In person online

What trainee psychotherapists discovered about online clinical work

  • Elizabeth Day
  • Kerry Thomas-Anttila
Keywords: clinical, in-person, online therapy, trainee psychotherapist, student, COVID-19, pandemic


During the 2020 lockdown in response to COVID-19, students in the Master of Psychotherapy at the Auckland University of Technology (AUT) were required to rapidly move their clinical work online. We surveyed these students about their experience of working clinically online. We used a mixed-methods approach and analysed qualitative data using grounded theory methods. Students found the move online difficult, with technological challenges, the loss of a professional clinical space, and having to establish and maintain the therapeutic alliance in the unfamiliar online setting. They showed a strong preference for in-person clinical work, along with scepticism about the efficacy of online therapy, though some acknowledged its convenience and others its currency and relevance. Most expressed a need for more specific training in online therapy. Students rated their technological skill level higher than their levels of interest in online communication. This suggests that preferences, rather than technical skill, influenced their hesitancy for working clinically online. While online therapy can impose increased strain on clinicians and directly impact their capacity to manage online clinical work, the literature finds strong and consistent evidence that online therapy has equivalent outcomes to in-person therapy. There is significant emphasis in the literature on the disjunct between the outcomes evidence and therapist expectations. This is modified somewhat by training and experience in online therapy. We recommend that research- active psychotherapists engage actively and collaboratively with the profession, through professional bodies, to encourage research-informed professional development and practice for clinicians; and that further research is conducted into effective strategies for training in online clinical delivery.

Author Biographies

Elizabeth Day

Elizabeth Day, BA (Hons), PhD, left her home town of Melbourne in 2015 to move to Aotearoa New Zealand with her partner, Willa. The move was prompted by an offer from a benefactor for them to establish a yoga and meditation studio, and clinical practice, here; and it enabled them to connect with their New Zealand family. After years of clinical work, and decades of meditation practice — including time as a monk in a buddhist monastery in England — Elizabeth felt the pull to a more integrated, embodied focus for clinical work with a

primary orientation to wairua.
In Melbourne Elizabeth was Academic Head of a Psychotherapy and Counselling

Department for a national college. She transferred to online teaching and research supervision through the re-settlement to Aotearoa New Zealand. After establishing the studio at Kihikihi, she joined the Department of Psychotherapy and Counselling at AUT, where she is a senior lecturer and current Head of the Department. She teaches postgraduate courses, conducts research, and provides research supervision for Masters and Doctoral students.

Elizabeth has published on phenomenology and ethics, gender and sexuality identity, mindfulness, field theory, and COVID-19; and co-edited a book on contemporary counselling and psychotherapy practices in Australia. Her professional service includes Chair of the Research Committee of the Psychotherapy and Counselling Federation of Australia, and Editorial Board member of PACJA. Her therapeutic practice is informed by training in gestalt and psychodynamic psychotherapy, alongside intersubjective and phenomenological research, and intensive mindfulness practice for around 30 years.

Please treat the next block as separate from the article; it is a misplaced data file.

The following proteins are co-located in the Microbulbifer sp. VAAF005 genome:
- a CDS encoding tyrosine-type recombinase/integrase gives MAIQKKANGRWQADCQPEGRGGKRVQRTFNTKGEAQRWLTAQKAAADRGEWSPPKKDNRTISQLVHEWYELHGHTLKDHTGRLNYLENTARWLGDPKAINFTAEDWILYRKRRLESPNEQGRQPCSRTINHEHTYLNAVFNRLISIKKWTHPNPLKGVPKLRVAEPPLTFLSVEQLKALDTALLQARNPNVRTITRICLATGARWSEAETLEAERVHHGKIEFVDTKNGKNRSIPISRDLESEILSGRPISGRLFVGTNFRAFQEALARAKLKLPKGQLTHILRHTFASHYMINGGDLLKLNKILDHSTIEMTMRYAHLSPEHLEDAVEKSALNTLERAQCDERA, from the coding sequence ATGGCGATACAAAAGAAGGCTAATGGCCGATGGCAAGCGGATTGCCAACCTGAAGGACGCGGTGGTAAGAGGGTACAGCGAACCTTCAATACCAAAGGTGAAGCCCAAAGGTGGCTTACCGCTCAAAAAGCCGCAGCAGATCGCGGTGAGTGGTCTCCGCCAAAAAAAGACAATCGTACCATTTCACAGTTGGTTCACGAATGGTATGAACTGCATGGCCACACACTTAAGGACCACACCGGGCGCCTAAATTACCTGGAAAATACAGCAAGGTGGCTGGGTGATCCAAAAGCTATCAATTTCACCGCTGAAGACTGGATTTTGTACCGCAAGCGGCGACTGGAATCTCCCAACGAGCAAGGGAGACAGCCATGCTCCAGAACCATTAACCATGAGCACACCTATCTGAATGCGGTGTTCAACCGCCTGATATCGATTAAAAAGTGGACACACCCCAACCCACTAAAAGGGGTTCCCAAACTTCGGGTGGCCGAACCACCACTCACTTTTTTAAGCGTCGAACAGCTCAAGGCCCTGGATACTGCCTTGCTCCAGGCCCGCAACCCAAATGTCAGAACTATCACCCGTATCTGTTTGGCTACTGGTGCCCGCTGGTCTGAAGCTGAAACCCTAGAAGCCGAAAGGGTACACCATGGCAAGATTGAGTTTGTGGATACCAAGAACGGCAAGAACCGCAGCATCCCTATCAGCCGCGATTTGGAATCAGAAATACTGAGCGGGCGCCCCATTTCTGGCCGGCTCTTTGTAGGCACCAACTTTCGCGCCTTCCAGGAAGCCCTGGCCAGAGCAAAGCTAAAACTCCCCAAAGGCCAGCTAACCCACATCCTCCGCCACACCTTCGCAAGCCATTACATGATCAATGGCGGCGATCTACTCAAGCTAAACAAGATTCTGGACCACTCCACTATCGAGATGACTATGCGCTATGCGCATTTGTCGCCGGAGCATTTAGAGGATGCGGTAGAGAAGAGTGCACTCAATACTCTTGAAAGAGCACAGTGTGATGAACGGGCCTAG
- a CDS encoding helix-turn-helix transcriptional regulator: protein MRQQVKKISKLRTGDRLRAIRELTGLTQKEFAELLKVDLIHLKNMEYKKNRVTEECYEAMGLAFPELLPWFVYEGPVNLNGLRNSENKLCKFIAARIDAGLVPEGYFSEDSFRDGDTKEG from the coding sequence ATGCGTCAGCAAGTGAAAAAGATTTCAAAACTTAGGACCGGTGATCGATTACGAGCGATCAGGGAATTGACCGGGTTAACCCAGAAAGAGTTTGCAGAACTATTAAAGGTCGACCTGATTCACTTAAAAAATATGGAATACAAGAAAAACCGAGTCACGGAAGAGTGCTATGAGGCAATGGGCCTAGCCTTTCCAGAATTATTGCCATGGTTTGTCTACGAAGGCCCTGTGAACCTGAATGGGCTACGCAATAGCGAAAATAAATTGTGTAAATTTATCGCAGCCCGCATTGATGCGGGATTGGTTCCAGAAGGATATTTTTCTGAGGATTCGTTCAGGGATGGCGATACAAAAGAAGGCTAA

Kerry Thomas-Anttila

Kerry Thomas-Anttila, PhD, MPsychotherapy (Hons), MA (Hons), began training as a psychotherapist at AUT in 2001. She has been a member of NZAP since 2007, is an immediate past co-convenor of the Auckland Branch, and is registered with PBANZ. In 2010 she joined the Psychotherapy Department at AUT as a staff member, was the Programme Leader for the Graduate Diploma in Psychosocial Studies (now Graduate Diploma in Psychotherapy Studies) between 2013 and 2017 and, since 2018, has been the Programme Leader for the Master

of Psychotherapy (adult pathway). She completed her PhD in 2017; this research included interviewing practising psychotherapists to explore their experiences of their ongoing learning. Using hermeneutic phenomenology as a methodology, with particular reference to Heideggerian notions, helped to articulate the ways in which psychotherapists’ learning processes and experiences do not fit well within the constraints of positivist paradigms.

Kerry is a senior lecturer and, as well as being in the programme leader role, currently teaches and researches in the department and provides academic supervision for Masters and Doctoral students. She has published on psychotherapists’ lived experience of their ongoing learning, understanding the other in the psychotherapy relationship, online therapy, and on confidentiality and privacy issues relating to clinical work. Kerry lives with husband Olli in Parnell, Auckland, where they each maintain a psychotherapy and supervision practice. Between them they have four adult children and three grandchildren.

How to Cite
Day, E., & Thomas-Anttila, K. (2021). In person online: What trainee psychotherapists discovered about online clinical work. Ata: Journal of Psychotherapy Aotearoa New Zealand, 25(1), 89-105.